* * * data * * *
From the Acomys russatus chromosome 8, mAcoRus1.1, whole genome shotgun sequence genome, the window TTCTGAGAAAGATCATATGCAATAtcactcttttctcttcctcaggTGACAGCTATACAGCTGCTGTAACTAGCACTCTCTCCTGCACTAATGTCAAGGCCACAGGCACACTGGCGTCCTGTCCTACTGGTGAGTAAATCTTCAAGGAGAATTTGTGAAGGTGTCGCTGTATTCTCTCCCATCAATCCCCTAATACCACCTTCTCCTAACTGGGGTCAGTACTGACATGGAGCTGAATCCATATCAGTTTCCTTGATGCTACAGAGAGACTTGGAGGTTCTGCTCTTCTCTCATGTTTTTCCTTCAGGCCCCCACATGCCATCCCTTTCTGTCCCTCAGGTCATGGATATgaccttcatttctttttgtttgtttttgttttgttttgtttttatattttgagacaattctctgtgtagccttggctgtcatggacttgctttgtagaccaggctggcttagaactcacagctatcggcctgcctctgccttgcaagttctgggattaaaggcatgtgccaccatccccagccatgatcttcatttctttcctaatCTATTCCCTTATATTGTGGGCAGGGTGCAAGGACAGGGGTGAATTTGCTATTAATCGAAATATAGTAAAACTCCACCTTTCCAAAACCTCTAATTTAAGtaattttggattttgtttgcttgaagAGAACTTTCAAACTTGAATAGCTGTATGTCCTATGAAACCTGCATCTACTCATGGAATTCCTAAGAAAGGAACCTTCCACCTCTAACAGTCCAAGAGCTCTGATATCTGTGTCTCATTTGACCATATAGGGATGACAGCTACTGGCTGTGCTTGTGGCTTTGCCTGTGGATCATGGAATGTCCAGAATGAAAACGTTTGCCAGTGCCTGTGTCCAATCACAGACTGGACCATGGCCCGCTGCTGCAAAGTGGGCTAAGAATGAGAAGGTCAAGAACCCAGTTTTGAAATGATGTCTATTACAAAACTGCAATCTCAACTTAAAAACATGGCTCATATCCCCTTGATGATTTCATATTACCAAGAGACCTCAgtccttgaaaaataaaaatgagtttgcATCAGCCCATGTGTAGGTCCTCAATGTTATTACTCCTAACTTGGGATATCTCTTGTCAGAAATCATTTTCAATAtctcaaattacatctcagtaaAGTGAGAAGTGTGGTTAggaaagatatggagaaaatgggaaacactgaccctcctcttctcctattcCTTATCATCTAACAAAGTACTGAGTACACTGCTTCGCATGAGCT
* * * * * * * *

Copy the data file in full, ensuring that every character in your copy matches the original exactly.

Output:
From the Acomys russatus chromosome 8, mAcoRus1.1, whole genome shotgun sequence genome, the window TTCTGAGAAAGATCATATGCAATAtcactcttttctcttcctcaggTGACAGCTATACAGCTGCTGTAACTAGCACTCTCTCCTGCACTAATGTCAAGGCCACAGGCACACTGGCGTCCTGTCCTACTGGTGAGTAAATCTTCAAGGAGAATTTGTGAAGGTGTCGCTGTATTCTCTCCCATCAATCCCCTAATACCACCTTCTCCTAACTGGGGTCAGTACTGACATGGAGCTGAATCCATATCAGTTTCCTTGATGCTACAGAGAGACTTGGAGGTTCTGCTCTTCTCTCATGTTTTTCCTTCAGGCCCCCACATGCCATCCCTTTCTGTCCCTCAGGTCATGGATATgaccttcatttctttttgtttgtttttgttttgttttgtttttatattttgagacaattctctgtgtagccttggctgtcatggacttgctttgtagaccaggctggcttagaactcacagctatcggcctgcctctgccttgcaagttctgggattaaaggcatgtgccaccatccccagccatgatcttcatttctttcctaatCTATTCCCTTATATTGTGGGCAGGGTGCAAGGACAGGGGTGAATTTGCTATTAATCGAAATATAGTAAAACTCCACCTTTCCAAAACCTCTAATTTAAGtaattttggattttgtttgcttgaagAGAACTTTCAAACTTGAATAGCTGTATGTCCTATGAAACCTGCATCTACTCATGGAATTCCTAAGAAAGGAACCTTCCACCTCTAACAGTCCAAGAGCTCTGATATCTGTGTCTCATTTGACCATATAGGGATGACAGCTACTGGCTGTGCTTGTGGCTTTGCCTGTGGATCATGGAATGTCCAGAATGAAAACGTTTGCCAGTGCCTGTGTCCAATCACAGACTGGACCATGGCCCGCTGCTGCAAAGTGGGCTAAGAATGAGAAGGTCAAGAACCCAGTTTTGAAATGATGTCTATTACAAAACTGCAATCTCAACTTAAAAACATGGCTCATATCCCCTTGATGATTTCATATTACCAAGAGACCTCAgtccttgaaaaataaaaatgagtttgcATCAGCCCATGTGTAGGTCCTCAATGTTATTACTCCTAACTTGGGATATCTCTTGTCAGAAATCATTTTCAATAtctcaaattacatctcagtaaAGTGAGAAGTGTGGTTAggaaagatatggagaaaatgggaaacactgaccctcctcttctcctattcCTTATCATCTAACAAAGTACTGAGTACACTGCTTCGCATGAGCT